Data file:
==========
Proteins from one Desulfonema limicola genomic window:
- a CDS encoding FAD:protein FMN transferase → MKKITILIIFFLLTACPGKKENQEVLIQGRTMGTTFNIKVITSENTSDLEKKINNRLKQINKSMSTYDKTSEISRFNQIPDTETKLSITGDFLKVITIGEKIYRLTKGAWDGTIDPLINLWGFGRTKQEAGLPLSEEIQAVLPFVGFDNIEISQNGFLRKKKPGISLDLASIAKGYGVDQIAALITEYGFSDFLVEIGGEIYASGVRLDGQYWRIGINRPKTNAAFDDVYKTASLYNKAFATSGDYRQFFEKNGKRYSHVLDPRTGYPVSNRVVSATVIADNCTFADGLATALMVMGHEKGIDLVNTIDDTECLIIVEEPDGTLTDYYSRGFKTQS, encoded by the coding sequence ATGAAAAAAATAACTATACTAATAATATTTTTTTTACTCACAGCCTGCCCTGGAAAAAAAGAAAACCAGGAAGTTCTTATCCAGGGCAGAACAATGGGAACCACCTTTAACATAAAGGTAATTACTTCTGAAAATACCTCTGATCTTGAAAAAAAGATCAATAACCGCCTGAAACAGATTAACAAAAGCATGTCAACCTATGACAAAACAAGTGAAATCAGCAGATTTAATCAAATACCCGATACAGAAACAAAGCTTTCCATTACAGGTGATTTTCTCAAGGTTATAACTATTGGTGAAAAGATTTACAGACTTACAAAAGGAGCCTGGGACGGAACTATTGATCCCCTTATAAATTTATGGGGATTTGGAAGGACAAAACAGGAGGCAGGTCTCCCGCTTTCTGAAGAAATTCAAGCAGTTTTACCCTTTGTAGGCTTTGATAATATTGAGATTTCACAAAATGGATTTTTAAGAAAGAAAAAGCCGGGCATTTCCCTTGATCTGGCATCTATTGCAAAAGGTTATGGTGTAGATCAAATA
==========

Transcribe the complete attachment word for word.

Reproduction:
Proteins from one Desulfonema limicola genomic window:
- a CDS encoding FAD:protein FMN transferase → MKKITILIIFFLLTACPGKKENQEVLIQGRTMGTTFNIKVITSENTSDLEKKINNRLKQINKSMSTYDKTSEISRFNQIPDTETKLSITGDFLKVITIGEKIYRLTKGAWDGTIDPLINLWGFGRTKQEAGLPLSEEIQAVLPFVGFDNIEISQNGFLRKKKPGISLDLASIAKGYGVDQIAALITEYGFSDFLVEIGGEIYASGVRLDGQYWRIGINRPKTNAAFDDVYKTASLYNKAFATSGDYRQFFEKNGKRYSHVLDPRTGYPVSNRVVSATVIADNCTFADGLATALMVMGHEKGIDLVNTIDDTECLIIVEEPDGTLTDYYSRGFKTQS, encoded by the coding sequence ATGAAAAAAATAACTATACTAATAATATTTTTTTTACTCACAGCCTGCCCTGGAAAAAAAGAAAACCAGGAAGTTCTTATCCAGGGCAGAACAATGGGAACCACCTTTAACATAAAGGTAATTACTTCTGAAAATACCTCTGATCTTGAAAAAAAGATCAATAACCGCCTGAAACAGATTAACAAAAGCATGTCAACCTATGACAAAACAAGTGAAATCAGCAGATTTAATCAAATACCCGATACAGAAACAAAGCTTTCCATTACAGGTGATTTTCTCAAGGTTATAACTATTGGTGAAAAGATTTACAGACTTACAAAAGGAGCCTGGGACGGAACTATTGATCCCCTTATAAATTTATGGGGATTTGGAAGGACAAAACAGGAGGCAGGTCTCCCGCTTTCTGAAGAAATTCAAGCAGTTTTACCCTTTGTAGGCTTTGATAATATTGAGATTTCACAAAATGGATTTTTAAGAAAGAAAAAGCCGGGCATTTCCCTTGATCTGGCATCTATTGCAAAAGGTTATGGTGTAGATCAAATA